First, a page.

“It’s when kids aren’t in school is when they’re going to probably spread it to one another versus in masks trying to be safe in the school, wiping everything down,” Free said.

Free says the pandemic and not being in school has been damaging for kids’ mental health.

“What was interesting is that six months ago we saw a lot more depression in clinic and now we’re seeing a lot of anxiety. It keeps on building. People were suicidal last October and November, and now it’s more their anxious about getting through this.”

Free believes the mental health of students needs to be considered when discussing the return. “I wish our public health officials would consider the entire persons health rather than just their interaction with the virus. I think teachers and doctors and nurses, the people that are considered front line workers. Yeah we’ve got it hard but sometimes we have to take those risks for the good of our children.”

Free believes individuals should decide what’s best for them whether that’s staying in lockdown, or getting back to normal.

“From a societal perspective I think that individuals should make the best of choices they can for themselves and that governing bodies should allow them to do that and give them the best information they can to make wise choices. We’re certainly at a point now where we can give people the option to make good choices on their own.”

Doctor Jim Sullivan an associate professor of anesthesiology who works at UNMC, cared for COVID patients directly.

Sullivan started taking care of COVID patients last year in mid-February. “We had a group off of the boats from Japan and some of them ended up in the bio-containment unit at the University. I took care of them for two weeks, and then I took care of the first patient that was diagnosed in Nebraska,” Sullivan said.

After this, he took care of COVID patients when they opened the bio-containment unit into the regular part of the hospital from there on.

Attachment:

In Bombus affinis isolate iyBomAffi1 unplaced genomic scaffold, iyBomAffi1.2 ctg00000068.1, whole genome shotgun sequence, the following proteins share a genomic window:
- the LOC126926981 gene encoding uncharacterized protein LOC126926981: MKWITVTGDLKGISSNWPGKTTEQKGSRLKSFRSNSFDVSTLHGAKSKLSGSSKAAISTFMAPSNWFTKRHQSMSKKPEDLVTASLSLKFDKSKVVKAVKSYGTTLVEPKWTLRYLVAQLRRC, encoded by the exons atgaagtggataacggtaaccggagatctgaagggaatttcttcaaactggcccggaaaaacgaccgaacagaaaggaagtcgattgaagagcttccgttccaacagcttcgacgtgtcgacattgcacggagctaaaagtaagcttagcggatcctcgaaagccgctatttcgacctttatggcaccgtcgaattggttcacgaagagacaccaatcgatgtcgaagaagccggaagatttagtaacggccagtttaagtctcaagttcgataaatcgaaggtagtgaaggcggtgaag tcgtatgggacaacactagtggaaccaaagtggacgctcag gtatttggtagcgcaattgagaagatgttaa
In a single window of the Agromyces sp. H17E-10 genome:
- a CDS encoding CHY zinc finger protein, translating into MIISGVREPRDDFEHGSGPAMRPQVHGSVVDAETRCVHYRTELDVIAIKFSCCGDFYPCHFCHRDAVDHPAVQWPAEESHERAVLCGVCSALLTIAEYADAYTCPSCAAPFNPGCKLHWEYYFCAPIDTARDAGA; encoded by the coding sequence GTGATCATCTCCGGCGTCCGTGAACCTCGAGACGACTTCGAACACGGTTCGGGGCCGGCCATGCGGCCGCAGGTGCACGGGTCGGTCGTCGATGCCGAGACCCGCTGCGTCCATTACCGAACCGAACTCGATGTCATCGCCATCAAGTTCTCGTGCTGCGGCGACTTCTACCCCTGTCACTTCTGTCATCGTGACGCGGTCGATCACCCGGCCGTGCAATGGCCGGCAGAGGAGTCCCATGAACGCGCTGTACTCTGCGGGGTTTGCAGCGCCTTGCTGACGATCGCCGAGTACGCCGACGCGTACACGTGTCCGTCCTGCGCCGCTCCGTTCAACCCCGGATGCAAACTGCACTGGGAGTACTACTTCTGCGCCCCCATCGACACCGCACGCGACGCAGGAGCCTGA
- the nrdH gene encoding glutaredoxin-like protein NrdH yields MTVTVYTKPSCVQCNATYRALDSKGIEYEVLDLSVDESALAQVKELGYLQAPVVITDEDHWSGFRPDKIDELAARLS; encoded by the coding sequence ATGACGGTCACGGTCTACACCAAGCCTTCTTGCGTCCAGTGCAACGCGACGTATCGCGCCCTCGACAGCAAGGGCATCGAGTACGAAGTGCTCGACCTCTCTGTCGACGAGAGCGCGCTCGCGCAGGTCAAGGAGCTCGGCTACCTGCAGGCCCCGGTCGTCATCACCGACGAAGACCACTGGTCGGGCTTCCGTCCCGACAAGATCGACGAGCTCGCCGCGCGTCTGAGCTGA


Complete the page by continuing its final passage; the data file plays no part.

Still, Sullivan has a positive outlook on students returning to school. Although he’s dealt with COVID patients directly, he believes students being back in the building is far more positive than negative.

“As long as we do it safely, we do it smartly, I think OPS is probably right in opening up completely.” Dr. Sullivan also noted that he, and other medical professionals, have seen COVID be a major problem for people over the age of 50 so he doesn’t believe the return will present any fatalities for teenagers.

“They can get sick there’s no doubt, they can get hospitalized there’s no doubt. But in terms of fatality, at least in the students, is not as dire as we thought it was going to be,” Dr. Sullivan mentioned. He also added that if the student population is cautious around teachers and staff members, continue to wear masks, and believes the staff should accept and receive the vaccine to prevent the risk of severe disease.

Sullivan’s main concern is how students are acting outside of school.

“As a general rule hanging out in big groups is kind of a bad idea right now. As the numbers fall, and as the numbers get better people are going to fall asleep. You know they’re going to stop worrying about it and that would be a big mistake.” Dr. Sullivan also noted that starting to do more things isn’t unsafe, but doing things in large groups, or not wearing masks is only going to prevent us from getting back to a more normal state.

Sullivan has a neutral stance of the opposing opinions on whether we can start to return to normal, or we should stay in more of a lockdown state. “I think if we open up slowly. I think the schools opening up is a good idea because the vast majority of people in school are not at risk,” he said. “But in terms of opening up completely I think would be stupid and I think you would be asking for it at that point in time.”